I've nailed the catalysts that can tank the Chinese, and likely global markets, to the two I view most important. The first is clear. If Chinese regulators take significant enough action to cool market speculation or economic growth, it could be interpreted as too aggressive and start an avalanche of capital retreat. The pace of new account growth and flow of capital has thus far overcome restrictive moves, including the big one in late February. Investors have become use to the government's efforts at this point, and it would take something new to shake them. Natural disaster could do the trick. Something like a massive earth quake in Hong Kong for instance. But, that's just not predictable.
The very predictable catalyst that I see as a serious threat to global equities and especially Chinese equities, due to valuation sensitivity, is Iran. China and Russia have taken up position against the United States on the nuclear issue. Russia likely does so in order to win allies, but China has a much more logical reason. Let's talk about Russia a bit here, and explain why I think Russia's opposition to the United States regarding Iran is superficial.
Russia stands to benefit most from a Middle East enveloped in war, and it's actively positioning itself to better benefit. When, yes when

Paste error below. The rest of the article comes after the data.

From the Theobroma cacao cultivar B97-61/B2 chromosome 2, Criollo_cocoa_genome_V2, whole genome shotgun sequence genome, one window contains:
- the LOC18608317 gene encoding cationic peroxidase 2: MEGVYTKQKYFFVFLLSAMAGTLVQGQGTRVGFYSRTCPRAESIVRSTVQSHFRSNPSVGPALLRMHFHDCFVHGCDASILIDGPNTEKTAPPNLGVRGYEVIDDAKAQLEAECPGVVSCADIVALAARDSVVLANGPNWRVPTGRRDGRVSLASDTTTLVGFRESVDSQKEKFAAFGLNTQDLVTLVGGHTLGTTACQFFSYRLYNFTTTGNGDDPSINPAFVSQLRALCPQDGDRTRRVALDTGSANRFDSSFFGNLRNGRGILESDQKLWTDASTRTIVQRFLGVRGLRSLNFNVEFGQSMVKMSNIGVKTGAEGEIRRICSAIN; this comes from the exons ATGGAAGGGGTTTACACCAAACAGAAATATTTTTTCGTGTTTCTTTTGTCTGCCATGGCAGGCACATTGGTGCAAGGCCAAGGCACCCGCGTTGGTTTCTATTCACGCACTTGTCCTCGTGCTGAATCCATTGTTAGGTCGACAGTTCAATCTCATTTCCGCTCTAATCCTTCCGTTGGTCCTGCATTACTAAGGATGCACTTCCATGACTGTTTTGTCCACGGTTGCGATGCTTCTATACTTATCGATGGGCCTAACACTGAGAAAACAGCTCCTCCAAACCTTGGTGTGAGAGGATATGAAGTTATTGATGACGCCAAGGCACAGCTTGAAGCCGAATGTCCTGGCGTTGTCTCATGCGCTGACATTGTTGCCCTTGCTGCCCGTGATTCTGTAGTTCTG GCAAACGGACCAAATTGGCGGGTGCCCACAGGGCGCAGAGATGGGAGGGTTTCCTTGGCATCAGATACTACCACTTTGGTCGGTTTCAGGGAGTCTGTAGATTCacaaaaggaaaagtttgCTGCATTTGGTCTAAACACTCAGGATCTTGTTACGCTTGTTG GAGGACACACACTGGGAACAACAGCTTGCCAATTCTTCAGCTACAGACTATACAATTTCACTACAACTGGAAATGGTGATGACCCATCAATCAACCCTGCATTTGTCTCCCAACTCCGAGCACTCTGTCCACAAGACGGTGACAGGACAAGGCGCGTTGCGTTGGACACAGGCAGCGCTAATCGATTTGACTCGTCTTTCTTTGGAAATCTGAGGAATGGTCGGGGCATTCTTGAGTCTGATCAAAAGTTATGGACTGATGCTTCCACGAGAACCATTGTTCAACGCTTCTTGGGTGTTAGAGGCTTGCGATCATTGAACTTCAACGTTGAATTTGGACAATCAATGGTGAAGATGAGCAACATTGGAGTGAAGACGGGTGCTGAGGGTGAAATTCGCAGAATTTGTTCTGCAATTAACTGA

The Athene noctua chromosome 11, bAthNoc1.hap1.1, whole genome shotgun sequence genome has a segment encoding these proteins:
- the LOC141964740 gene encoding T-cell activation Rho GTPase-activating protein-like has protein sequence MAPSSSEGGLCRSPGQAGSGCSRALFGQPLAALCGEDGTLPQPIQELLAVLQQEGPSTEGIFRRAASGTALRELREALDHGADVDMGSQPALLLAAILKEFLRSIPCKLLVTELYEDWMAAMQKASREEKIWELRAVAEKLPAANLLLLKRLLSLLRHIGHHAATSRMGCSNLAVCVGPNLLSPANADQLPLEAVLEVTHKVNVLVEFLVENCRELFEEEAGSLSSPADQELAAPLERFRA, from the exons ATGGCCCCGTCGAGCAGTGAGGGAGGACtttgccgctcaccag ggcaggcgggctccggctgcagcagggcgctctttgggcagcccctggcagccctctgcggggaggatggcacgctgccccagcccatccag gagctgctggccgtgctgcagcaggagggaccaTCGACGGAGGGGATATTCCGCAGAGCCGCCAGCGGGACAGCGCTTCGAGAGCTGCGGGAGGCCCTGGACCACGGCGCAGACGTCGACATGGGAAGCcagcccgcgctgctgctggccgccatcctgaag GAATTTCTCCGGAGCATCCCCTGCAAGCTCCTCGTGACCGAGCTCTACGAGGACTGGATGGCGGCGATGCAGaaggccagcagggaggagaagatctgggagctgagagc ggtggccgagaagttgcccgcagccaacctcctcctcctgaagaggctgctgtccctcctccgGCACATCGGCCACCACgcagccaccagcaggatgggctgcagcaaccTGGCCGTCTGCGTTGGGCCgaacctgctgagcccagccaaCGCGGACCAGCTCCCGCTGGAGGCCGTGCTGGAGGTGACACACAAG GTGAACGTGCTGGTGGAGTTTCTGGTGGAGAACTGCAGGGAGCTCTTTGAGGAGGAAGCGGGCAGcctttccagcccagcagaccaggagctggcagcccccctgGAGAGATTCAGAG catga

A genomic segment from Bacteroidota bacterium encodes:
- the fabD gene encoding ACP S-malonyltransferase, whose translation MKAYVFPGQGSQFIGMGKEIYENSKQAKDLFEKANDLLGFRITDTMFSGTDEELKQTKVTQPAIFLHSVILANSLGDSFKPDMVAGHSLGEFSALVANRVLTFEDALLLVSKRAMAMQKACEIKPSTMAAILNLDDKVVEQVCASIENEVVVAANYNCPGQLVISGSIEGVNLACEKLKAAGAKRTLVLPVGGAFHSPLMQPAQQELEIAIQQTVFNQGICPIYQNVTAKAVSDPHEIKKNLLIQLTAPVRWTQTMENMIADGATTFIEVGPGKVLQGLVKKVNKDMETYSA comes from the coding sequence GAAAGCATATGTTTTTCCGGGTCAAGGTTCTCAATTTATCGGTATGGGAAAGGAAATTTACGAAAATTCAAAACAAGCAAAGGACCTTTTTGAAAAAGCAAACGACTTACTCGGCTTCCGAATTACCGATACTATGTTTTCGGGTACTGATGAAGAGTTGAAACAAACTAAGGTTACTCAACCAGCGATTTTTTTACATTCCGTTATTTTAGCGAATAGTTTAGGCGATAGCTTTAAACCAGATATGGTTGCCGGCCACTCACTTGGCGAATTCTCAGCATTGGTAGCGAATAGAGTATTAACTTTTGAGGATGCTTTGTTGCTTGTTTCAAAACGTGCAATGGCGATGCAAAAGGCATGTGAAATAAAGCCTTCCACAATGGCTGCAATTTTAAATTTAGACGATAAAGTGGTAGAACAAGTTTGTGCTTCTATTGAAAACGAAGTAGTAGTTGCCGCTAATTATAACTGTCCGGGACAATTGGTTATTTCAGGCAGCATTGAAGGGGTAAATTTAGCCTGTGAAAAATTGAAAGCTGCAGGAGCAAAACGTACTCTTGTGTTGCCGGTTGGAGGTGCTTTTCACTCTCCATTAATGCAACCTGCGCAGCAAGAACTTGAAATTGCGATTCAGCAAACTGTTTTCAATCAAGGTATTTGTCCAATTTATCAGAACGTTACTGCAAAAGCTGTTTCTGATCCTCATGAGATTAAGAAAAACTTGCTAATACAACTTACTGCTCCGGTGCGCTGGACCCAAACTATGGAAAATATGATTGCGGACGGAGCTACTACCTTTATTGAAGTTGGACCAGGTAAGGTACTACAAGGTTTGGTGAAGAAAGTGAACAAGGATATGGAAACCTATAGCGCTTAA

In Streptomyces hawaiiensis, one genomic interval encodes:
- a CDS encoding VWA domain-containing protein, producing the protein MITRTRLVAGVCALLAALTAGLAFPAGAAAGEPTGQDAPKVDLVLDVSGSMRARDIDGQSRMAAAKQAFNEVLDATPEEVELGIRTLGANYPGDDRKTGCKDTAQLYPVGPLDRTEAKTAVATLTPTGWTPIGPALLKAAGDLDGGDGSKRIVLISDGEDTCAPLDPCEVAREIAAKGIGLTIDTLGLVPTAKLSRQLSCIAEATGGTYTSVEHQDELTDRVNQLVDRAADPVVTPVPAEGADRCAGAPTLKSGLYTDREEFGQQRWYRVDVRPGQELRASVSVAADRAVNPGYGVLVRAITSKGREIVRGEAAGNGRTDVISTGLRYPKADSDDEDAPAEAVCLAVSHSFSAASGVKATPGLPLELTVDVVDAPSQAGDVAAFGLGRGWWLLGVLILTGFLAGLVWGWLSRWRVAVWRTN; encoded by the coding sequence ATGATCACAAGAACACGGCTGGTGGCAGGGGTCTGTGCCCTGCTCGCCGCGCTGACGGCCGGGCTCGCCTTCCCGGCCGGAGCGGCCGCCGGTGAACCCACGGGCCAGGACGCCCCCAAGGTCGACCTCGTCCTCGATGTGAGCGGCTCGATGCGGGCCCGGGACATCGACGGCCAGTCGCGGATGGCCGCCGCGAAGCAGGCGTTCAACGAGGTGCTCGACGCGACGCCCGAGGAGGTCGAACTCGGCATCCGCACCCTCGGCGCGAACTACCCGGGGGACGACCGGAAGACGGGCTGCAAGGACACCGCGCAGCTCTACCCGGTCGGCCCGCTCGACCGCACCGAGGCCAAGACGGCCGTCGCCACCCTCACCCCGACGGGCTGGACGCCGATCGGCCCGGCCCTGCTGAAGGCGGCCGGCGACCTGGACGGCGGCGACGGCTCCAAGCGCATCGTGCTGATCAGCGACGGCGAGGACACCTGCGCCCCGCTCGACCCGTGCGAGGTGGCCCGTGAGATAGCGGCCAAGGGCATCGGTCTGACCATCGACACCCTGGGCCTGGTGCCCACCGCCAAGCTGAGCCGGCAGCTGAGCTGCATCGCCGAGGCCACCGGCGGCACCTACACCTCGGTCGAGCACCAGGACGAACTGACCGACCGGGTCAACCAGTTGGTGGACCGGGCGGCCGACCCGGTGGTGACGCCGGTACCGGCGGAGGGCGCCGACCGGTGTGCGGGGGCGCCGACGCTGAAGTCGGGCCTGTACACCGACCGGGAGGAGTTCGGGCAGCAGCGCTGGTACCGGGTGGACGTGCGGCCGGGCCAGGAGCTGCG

, Iran is bombed, it will retaliate. Iran has likely learned well from studying its neighbor's pummeling at the hands of the United States and allies. It must know that every minute lost in such a war is a minute it becomes further powerless in defending itself and impotent at injuring others. The U.S. likes to take out command and control and air defense systems initially, and then move on to high priority targets and offensive threats. So, I don't think Iran is going to sit on its missiles and wait for a sunny day to fire away. I think the minute the bombings begin, you can expect missiles to fly toward energy facilities in Saudi Arabia, Kuwait, nuclear facilities in Israel and wherever American interests lie that Iran's arm can reach. I think civil war is likely to really begin in Iraq, and the Shiite majority is likely to overrun the country, possibly aided by an influx of Iranian troops... if they can get through U.S. air strength. As chaos takes over and oil prices skyrocket, Russia's intact production becomes ever more profitable and critical to European and Chinese energy needs. Now, don't get me wrong, I am not saying Iran has any chance at defeating us, but it does have opportunity to injure us and impact the global economy. Heck, that's why we haven't done anything yet.